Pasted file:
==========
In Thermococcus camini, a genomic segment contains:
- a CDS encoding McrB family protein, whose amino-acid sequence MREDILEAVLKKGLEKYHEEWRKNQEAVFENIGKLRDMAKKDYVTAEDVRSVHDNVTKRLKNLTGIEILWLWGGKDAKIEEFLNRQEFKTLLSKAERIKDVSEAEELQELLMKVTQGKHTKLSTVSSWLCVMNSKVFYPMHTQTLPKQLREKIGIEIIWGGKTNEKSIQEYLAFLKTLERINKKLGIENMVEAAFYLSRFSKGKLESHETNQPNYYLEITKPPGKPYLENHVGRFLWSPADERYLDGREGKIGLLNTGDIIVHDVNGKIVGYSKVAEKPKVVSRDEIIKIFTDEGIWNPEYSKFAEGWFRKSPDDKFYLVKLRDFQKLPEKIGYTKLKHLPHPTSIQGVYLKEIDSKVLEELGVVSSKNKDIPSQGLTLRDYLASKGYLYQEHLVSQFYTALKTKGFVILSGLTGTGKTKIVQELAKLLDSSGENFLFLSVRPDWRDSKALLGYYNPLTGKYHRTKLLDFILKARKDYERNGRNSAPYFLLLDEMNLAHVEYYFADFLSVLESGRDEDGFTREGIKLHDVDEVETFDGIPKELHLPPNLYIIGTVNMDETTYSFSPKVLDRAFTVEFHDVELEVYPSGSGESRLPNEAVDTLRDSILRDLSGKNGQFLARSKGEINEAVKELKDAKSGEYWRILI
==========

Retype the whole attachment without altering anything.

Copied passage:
In Thermococcus camini, a genomic segment contains:
- a CDS encoding McrB family protein, whose amino-acid sequence MREDILEAVLKKGLEKYHEEWRKNQEAVFENIGKLRDMAKKDYVTAEDVRSVHDNVTKRLKNLTGIEILWLWGGKDAKIEEFLNRQEFKTLLSKAERIKDVSEAEELQELLMKVTQGKHTKLSTVSSWLCVMNSKVFYPMHTQTLPKQLREKIGIEIIWGGKTNEKSIQEYLAFLKTLERINKKLGIENMVEAAFYLSRFSKGKLESHETNQPNYYLEITKPPGKPYLENHVGRFLWSPADERYLDGREGKIGLLNTGDIIVHDVNGKIVGYSKVAEKPKVVSRDEIIKIFTDEGIWNPEYSKFAEGWFRKSPDDKFYLVKLRDFQKLPEKIGYTKLKHLPHPTSIQGVYLKEIDSKVLEELGVVSSKNKDIPSQGLTLRDYLASKGYLYQEHLVSQFYTALKTKGFVILSGLTGTGKTKIVQELAKLLDSSGENFLFLSVRPDWRDSKALLGYYNPLTGKYHRTKLLDFILKARKDYERNGRNSAPYFLLLDEMNLAHVEYYFADFLSVLESGRDEDGFTREGIKLHDVDEVETFDGIPKELHLPPNLYIIGTVNMDETTYSFSPKVLDRAFTVEFHDVELEVYPSGSGESRLPNEAVDTLRDSILRDLSGKNGQFLARSKGEINEAVKELKDAKSGEYWRILI